MILAN — Bottega Veneta has plenty of reason to shine these days.
Once a second-tier brand at Gucci Group behind Tom Ford's Gucci and Yves Saint Laurent, Bottega Veneta has emerged as a strategic player for its parent and is on track to hit its annual sales goal of $238.7 million six months early.
Now the brand has introduced fine jewelry. It is the latest category for the fashion house, based here, following tableware, furniture and costume jewelry, all of which have been launched since 2002.
Creative director Tomas Maier opted for the fall 2006 runway to show his first pieces, and piled yellow and white chunky gold and diamond pavé chain necklaces and similar bracelets onto wispy silk chiffon dresses, in black and chocolate brown.
Each piece is handmade. It takes an artisan five days to create a necklace in a small workshop in Pforzhein, Germany, Maiers' hometown.
The labor-intensive process is necessary for Bottega Veneta's signature "intreccio" or woven workmanship. It involves hand-spinning wisps of gold fiber around a small wooden rod to create braided components, which are then used to make the links of chain. For an antiqued finish, the pieces are tumbled for 48 hours. They are closed with a clasp, often set with a diamond pavé, that is shaped as an eight, the symbol for eternity.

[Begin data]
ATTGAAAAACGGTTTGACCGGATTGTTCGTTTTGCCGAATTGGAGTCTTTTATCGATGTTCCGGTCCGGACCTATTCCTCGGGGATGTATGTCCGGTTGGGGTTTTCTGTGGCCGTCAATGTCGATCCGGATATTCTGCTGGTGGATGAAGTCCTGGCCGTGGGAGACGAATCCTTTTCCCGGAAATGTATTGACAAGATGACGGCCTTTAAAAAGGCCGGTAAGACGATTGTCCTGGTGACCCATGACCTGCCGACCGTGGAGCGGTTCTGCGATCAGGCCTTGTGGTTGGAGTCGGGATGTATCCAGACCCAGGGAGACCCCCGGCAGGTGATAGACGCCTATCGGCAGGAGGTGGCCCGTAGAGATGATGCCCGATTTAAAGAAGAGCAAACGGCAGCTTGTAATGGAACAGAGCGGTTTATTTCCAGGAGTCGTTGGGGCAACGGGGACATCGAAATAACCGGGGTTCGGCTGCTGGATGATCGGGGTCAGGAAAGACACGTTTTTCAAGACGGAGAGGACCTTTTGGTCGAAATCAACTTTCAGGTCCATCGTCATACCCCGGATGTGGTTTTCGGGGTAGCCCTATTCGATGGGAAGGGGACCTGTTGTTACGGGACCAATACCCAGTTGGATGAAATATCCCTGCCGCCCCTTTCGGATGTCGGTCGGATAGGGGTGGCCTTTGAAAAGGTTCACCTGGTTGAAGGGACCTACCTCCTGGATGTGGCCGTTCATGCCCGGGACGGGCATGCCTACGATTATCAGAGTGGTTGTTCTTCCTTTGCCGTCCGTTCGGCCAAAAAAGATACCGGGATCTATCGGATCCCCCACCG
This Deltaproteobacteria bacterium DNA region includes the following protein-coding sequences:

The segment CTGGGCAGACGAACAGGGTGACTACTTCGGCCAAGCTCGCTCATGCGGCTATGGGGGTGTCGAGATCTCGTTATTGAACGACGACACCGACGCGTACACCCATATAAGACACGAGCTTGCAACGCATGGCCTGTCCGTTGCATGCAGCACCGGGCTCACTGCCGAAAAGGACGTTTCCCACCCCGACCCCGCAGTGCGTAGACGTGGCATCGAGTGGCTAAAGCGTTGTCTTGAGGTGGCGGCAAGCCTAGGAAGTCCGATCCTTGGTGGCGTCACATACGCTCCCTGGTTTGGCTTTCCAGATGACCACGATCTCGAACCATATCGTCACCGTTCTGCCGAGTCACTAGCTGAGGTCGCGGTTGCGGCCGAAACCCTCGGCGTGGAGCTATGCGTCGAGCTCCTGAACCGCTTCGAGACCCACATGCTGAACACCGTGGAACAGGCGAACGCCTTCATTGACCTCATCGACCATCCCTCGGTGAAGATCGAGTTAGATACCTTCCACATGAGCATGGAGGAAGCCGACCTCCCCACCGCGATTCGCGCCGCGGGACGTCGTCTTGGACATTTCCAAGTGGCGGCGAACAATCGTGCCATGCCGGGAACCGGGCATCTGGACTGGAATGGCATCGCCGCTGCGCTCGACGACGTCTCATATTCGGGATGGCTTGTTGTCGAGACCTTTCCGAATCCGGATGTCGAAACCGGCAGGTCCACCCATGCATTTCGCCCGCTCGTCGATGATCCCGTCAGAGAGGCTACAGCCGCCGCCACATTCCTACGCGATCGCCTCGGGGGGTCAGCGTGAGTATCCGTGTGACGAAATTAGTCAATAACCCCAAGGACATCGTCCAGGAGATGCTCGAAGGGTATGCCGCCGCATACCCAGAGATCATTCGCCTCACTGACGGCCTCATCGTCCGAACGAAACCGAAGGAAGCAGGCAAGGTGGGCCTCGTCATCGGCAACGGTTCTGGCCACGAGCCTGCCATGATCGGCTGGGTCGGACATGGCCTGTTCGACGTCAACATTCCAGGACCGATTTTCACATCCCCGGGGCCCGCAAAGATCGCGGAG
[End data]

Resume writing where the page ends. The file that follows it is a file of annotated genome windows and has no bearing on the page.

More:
"This isn't the kind of jewelry you can do in-house," Maier said. "We did look around Italy [for a manufacturer], but didn't find the one-of-a-kind quality we were looking for, and that is what Bottega Veneta is associated with."
He said each piece is unique because each chain link is irregular.
"For me, there is no time limit in the making of jewelry," Maier said. "Whatever it takes is good, and that's what our clients really appreciate."
Though the debut pieces included neckpieces and chain-link bracelets, Maier pointed out the offerings are poised for growth.
"For the show, I wanted to convey a very precise message, but in the future, I will certainly add fancy diamonds and colored stones," he said.
He also plans to introduce earrings, rings and bangles to the assortment in the near future. Retail prices range from $20,000 for a gold bracelet to $108,000 for the long necklaces enriched with pavé diamonds.
Hermès is launching a Laundromat pop-up shop in NYC - dubbed Hermèsmatic - where customers can bring their old scarves to be dip-dyed by an expert. Get all the details on WWD.com. #wwdnews (📷: @donstahl)